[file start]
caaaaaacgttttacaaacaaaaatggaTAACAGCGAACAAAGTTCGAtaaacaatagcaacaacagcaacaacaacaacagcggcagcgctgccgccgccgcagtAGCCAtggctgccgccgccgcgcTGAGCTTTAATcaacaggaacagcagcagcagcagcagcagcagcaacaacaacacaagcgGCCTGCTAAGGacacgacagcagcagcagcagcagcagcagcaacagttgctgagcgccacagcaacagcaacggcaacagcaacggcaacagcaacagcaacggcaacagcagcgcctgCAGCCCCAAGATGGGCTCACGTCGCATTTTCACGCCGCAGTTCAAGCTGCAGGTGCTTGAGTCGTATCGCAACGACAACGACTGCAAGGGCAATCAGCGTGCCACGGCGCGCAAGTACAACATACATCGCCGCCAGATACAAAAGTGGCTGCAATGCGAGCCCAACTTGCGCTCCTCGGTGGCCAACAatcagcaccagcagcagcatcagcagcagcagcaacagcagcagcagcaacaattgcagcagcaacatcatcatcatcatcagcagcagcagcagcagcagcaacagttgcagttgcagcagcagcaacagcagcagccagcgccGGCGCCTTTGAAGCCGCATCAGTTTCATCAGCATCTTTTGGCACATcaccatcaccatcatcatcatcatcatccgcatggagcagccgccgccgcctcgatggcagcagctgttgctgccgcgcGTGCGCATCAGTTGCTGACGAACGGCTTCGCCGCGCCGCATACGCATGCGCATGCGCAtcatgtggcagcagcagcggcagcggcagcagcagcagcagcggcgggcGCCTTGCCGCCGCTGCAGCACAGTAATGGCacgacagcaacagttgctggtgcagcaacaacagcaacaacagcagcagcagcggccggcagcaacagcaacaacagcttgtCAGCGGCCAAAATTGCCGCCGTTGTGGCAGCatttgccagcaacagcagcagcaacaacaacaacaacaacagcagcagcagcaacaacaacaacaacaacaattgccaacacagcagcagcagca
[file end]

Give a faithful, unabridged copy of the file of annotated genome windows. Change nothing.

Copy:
caaaaaacgttttacaaacaaaaatggaTAACAGCGAACAAAGTTCGAtaaacaatagcaacaacagcaacaacaacaacagcggcagcgctgccgccgccgcagtAGCCAtggctgccgccgccgcgcTGAGCTTTAATcaacaggaacagcagcagcagcagcagcagcagcaacaacaacacaagcgGCCTGCTAAGGacacgacagcagcagcagcagcagcagcagcaacagttgctgagcgccacagcaacagcaacggcaacagcaacggcaacagcaacagcaacggcaacagcagcgcctgCAGCCCCAAGATGGGCTCACGTCGCATTTTCACGCCGCAGTTCAAGCTGCAGGTGCTTGAGTCGTATCGCAACGACAACGACTGCAAGGGCAATCAGCGTGCCACGGCGCGCAAGTACAACATACATCGCCGCCAGATACAAAAGTGGCTGCAATGCGAGCCCAACTTGCGCTCCTCGGTGGCCAACAatcagcaccagcagcagcatcagcagcagcagcaacagcagcagcagcaacaattgcagcagcaacatcatcatcatcatcagcagcagcagcagcagcagcaacagttgcagttgcagcagcagcaacagcagcagccagcgccGGCGCCTTTGAAGCCGCATCAGTTTCATCAGCATCTTTTGGCACATcaccatcaccatcatcatcatcatcatccgcatggagcagccgccgccgcctcgatggcagcagctgttgctgccgcgcGTGCGCATCAGTTGCTGACGAACGGCTTCGCCGCGCCGCATACGCATGCGCATGCGCAtcatgtggcagcagcagcggcagcggcagcagcagcagcagcggcgggcGCCTTGCCGCCGCTGCAGCACAGTAATGGCacgacagcaacagttgctggtgcagcaacaacagcaacaacagcagcagcagcggccggcagcaacagcaacaacagcttgtCAGCGGCCAAAATTGCCGCCGTTGTGGCAGCatttgccagcaacagcagcagcaacaacaacaacaacaacagcagcagcagcaacaacaacaacaacaacaattgccaacacagcagcagcagca